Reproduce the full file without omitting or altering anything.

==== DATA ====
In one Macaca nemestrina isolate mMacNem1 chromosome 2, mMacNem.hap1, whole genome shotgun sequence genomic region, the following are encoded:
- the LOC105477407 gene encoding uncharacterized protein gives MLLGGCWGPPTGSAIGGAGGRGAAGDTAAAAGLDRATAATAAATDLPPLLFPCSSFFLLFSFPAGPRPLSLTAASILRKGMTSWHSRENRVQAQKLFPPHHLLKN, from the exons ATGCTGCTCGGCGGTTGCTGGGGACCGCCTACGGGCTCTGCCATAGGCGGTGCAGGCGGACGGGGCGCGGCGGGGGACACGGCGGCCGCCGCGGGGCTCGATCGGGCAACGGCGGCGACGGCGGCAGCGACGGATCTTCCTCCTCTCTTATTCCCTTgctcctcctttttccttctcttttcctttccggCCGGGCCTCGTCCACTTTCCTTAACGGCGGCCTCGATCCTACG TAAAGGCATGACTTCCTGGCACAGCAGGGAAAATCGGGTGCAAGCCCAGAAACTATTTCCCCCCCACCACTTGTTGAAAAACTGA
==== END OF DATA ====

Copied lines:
In one Macaca nemestrina isolate mMacNem1 chromosome 2, mMacNem.hap1, whole genome shotgun sequence genomic region, the following are encoded:
- the LOC105477407 gene encoding uncharacterized protein gives MLLGGCWGPPTGSAIGGAGGRGAAGDTAAAAGLDRATAATAAATDLPPLLFPCSSFFLLFSFPAGPRPLSLTAASILRKGMTSWHSRENRVQAQKLFPPHHLLKN, from the exons ATGCTGCTCGGCGGTTGCTGGGGACCGCCTACGGGCTCTGCCATAGGCGGTGCAGGCGGACGGGGCGCGGCGGGGGACACGGCGGCCGCCGCGGGGCTCGATCGGGCAACGGCGGCGACGGCGGCAGCGACGGATCTTCCTCCTCTCTTATTCCCTTgctcctcctttttccttctcttttcctttccggCCGGGCCTCGTCCACTTTCCTTAACGGCGGCCTCGATCCTACG TAAAGGCATGACTTCCTGGCACAGCAGGGAAAATCGGGTGCAAGCCCAGAAACTATTTCCCCCCCACCACTTGTTGAAAAACTGA